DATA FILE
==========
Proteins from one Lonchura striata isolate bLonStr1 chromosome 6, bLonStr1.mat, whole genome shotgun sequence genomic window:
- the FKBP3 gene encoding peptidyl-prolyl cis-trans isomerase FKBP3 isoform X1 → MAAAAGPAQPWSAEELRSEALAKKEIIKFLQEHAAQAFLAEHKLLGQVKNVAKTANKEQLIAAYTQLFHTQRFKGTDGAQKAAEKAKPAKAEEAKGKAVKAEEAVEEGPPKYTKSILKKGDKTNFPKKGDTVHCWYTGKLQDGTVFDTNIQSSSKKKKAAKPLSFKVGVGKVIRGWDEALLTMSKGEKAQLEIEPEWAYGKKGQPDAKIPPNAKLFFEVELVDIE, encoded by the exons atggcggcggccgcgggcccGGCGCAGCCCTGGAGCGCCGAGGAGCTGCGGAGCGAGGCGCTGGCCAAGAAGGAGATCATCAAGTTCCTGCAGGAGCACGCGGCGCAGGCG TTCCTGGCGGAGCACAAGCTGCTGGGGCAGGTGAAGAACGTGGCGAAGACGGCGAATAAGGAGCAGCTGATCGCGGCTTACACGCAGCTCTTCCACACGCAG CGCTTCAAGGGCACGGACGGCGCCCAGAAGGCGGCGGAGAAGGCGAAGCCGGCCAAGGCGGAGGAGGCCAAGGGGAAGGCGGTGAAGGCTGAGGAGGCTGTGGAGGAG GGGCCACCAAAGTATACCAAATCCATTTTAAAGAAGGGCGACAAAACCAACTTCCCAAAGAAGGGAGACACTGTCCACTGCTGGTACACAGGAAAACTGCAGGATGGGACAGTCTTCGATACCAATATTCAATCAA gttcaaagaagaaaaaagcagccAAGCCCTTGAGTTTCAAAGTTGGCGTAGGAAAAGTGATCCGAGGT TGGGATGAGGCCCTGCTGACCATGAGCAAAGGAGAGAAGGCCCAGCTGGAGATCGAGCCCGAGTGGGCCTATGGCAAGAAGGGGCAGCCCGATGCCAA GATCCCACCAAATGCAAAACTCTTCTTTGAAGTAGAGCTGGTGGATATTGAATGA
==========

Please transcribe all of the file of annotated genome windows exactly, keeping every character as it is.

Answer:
Proteins from one Lonchura striata isolate bLonStr1 chromosome 6, bLonStr1.mat, whole genome shotgun sequence genomic window:
- the FKBP3 gene encoding peptidyl-prolyl cis-trans isomerase FKBP3 isoform X1 → MAAAAGPAQPWSAEELRSEALAKKEIIKFLQEHAAQAFLAEHKLLGQVKNVAKTANKEQLIAAYTQLFHTQRFKGTDGAQKAAEKAKPAKAEEAKGKAVKAEEAVEEGPPKYTKSILKKGDKTNFPKKGDTVHCWYTGKLQDGTVFDTNIQSSSKKKKAAKPLSFKVGVGKVIRGWDEALLTMSKGEKAQLEIEPEWAYGKKGQPDAKIPPNAKLFFEVELVDIE, encoded by the exons atggcggcggccgcgggcccGGCGCAGCCCTGGAGCGCCGAGGAGCTGCGGAGCGAGGCGCTGGCCAAGAAGGAGATCATCAAGTTCCTGCAGGAGCACGCGGCGCAGGCG TTCCTGGCGGAGCACAAGCTGCTGGGGCAGGTGAAGAACGTGGCGAAGACGGCGAATAAGGAGCAGCTGATCGCGGCTTACACGCAGCTCTTCCACACGCAG CGCTTCAAGGGCACGGACGGCGCCCAGAAGGCGGCGGAGAAGGCGAAGCCGGCCAAGGCGGAGGAGGCCAAGGGGAAGGCGGTGAAGGCTGAGGAGGCTGTGGAGGAG GGGCCACCAAAGTATACCAAATCCATTTTAAAGAAGGGCGACAAAACCAACTTCCCAAAGAAGGGAGACACTGTCCACTGCTGGTACACAGGAAAACTGCAGGATGGGACAGTCTTCGATACCAATATTCAATCAA gttcaaagaagaaaaaagcagccAAGCCCTTGAGTTTCAAAGTTGGCGTAGGAAAAGTGATCCGAGGT TGGGATGAGGCCCTGCTGACCATGAGCAAAGGAGAGAAGGCCCAGCTGGAGATCGAGCCCGAGTGGGCCTATGGCAAGAAGGGGCAGCCCGATGCCAA GATCCCACCAAATGCAAAACTCTTCTTTGAAGTAGAGCTGGTGGATATTGAATGA